Climate funds such as the Prototype Carbon Fund and the European carbon market prioritize support for renewable energy technologies, and exclude large hydropower from this definition. There are good reasons for this: Big dams irreversibly damage freshwater ecosystems, which are already reeling under the impacts of climate change. Slow, lumpy investments in large dams are not well suited for the uncertainties of climate change, which call for nimble, decentralized and flexible energy strategies. Finally, the purpose of carbon credits is to facilitate emission reductions that would not happen without them. Yet developers of big hydropower projects will not make billion dollar investments based on the uncertain prospects of receiving carbon finance. Carbon credits for big dams are the icing on the cake of projects that are already going forward, and will not bring about reductions in greenhouse gas emissions.
Large hydropower projects increase countries’ vulnerability to climate change. Yet they also serve the interests of a closely-knit hydro-industrial complex. They offer large contracts for the international dam industry. They serve the interests (and sometimes line the pockets) of ribbon-cutting politicians and bureaucrats. And they appeal to development financiers who need to push big loans out of the door quickly. These may be the reasons why the new Energy Strategy of the World Bank, which will be published soon, proposes an increase in funding for large hydropower.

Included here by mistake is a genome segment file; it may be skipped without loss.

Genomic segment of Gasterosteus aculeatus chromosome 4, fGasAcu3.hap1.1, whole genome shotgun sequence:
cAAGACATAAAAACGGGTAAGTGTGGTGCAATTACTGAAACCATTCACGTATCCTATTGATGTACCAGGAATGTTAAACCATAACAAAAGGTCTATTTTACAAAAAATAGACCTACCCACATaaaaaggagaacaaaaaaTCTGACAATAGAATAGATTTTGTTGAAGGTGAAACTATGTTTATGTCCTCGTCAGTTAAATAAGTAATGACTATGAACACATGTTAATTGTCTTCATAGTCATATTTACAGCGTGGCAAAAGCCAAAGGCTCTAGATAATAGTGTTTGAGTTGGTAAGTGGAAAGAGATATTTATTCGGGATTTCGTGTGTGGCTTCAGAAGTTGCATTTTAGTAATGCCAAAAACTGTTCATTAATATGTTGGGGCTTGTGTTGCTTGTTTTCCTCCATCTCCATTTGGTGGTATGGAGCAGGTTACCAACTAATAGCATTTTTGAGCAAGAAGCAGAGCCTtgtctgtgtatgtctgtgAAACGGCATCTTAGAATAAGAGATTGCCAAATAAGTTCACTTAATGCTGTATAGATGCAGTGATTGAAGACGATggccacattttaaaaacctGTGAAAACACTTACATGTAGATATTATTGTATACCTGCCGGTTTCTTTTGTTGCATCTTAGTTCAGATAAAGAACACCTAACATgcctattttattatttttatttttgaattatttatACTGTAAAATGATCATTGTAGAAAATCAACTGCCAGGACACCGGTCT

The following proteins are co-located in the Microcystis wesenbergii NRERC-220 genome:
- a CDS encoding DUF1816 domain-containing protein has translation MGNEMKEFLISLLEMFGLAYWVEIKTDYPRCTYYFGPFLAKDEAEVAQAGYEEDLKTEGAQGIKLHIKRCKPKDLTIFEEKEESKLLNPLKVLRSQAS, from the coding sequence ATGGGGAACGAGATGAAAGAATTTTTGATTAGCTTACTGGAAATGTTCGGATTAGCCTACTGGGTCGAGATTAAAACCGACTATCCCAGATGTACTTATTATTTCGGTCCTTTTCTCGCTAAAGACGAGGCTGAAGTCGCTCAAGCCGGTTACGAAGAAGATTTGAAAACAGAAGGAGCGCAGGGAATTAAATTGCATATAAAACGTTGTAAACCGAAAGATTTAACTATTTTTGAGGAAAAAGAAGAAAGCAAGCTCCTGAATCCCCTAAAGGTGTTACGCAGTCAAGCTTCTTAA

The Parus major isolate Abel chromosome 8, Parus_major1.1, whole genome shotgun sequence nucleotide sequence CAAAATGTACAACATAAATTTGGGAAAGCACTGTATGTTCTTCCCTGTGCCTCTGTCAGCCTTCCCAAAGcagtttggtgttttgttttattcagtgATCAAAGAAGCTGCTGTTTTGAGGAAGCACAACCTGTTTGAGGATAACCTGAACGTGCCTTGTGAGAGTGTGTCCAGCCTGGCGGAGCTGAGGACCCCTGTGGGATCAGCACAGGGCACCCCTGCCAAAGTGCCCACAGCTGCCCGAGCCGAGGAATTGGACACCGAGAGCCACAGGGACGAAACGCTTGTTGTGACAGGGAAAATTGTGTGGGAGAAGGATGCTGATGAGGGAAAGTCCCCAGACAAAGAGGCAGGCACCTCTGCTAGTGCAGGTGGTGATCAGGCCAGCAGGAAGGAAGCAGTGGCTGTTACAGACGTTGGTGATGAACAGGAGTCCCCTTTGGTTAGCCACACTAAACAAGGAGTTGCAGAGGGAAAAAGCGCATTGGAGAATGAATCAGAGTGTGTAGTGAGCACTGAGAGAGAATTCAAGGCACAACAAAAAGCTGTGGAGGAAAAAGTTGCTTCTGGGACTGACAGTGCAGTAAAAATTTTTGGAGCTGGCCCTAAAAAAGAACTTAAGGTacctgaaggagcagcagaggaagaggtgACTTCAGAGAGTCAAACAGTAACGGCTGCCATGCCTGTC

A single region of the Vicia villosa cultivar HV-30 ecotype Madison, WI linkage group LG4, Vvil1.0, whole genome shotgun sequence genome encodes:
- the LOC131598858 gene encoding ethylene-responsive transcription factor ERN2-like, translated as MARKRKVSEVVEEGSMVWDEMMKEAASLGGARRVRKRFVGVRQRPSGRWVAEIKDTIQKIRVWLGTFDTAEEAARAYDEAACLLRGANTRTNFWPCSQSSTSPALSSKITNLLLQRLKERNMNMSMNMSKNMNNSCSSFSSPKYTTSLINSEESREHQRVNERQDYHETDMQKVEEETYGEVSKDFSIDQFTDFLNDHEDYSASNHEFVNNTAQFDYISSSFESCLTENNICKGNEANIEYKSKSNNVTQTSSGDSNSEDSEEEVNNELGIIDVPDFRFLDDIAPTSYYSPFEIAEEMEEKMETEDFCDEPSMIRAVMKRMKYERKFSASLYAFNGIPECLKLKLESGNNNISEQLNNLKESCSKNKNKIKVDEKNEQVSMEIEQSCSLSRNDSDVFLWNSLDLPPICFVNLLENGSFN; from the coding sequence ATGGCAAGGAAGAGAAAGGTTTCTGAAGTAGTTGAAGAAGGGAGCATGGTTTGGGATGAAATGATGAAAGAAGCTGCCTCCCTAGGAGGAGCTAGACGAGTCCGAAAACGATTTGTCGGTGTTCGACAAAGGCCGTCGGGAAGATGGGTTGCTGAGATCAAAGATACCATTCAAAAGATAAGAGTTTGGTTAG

The World Bank has had a love affair with big, centralized, concrete projects for many decades. Since 1992, a series of World Bank reports have identified a pervasive “pressure to lend” within the institution, which encourages staff and management to neglect risks and prioritize big loans that can be disbursed without much overhead. This “big is beautiful” philosophy has resulted in the approval of white elephant projects such as the Kariba, Kedung Ombo, Pak Mun, Sardar Sarovar and Yacyreta dams. In spite of this legacy, the new Energy Strategy says it “will seek to increase the average size of [energy] projects to reinforce World Bank Group operational efficiency,” even if this “may seem somewhat at odds with the goal of scaling up” small, decentralized renewable energy projects.
A particular target for the World Bank’s renewed large hydro push is Africa.
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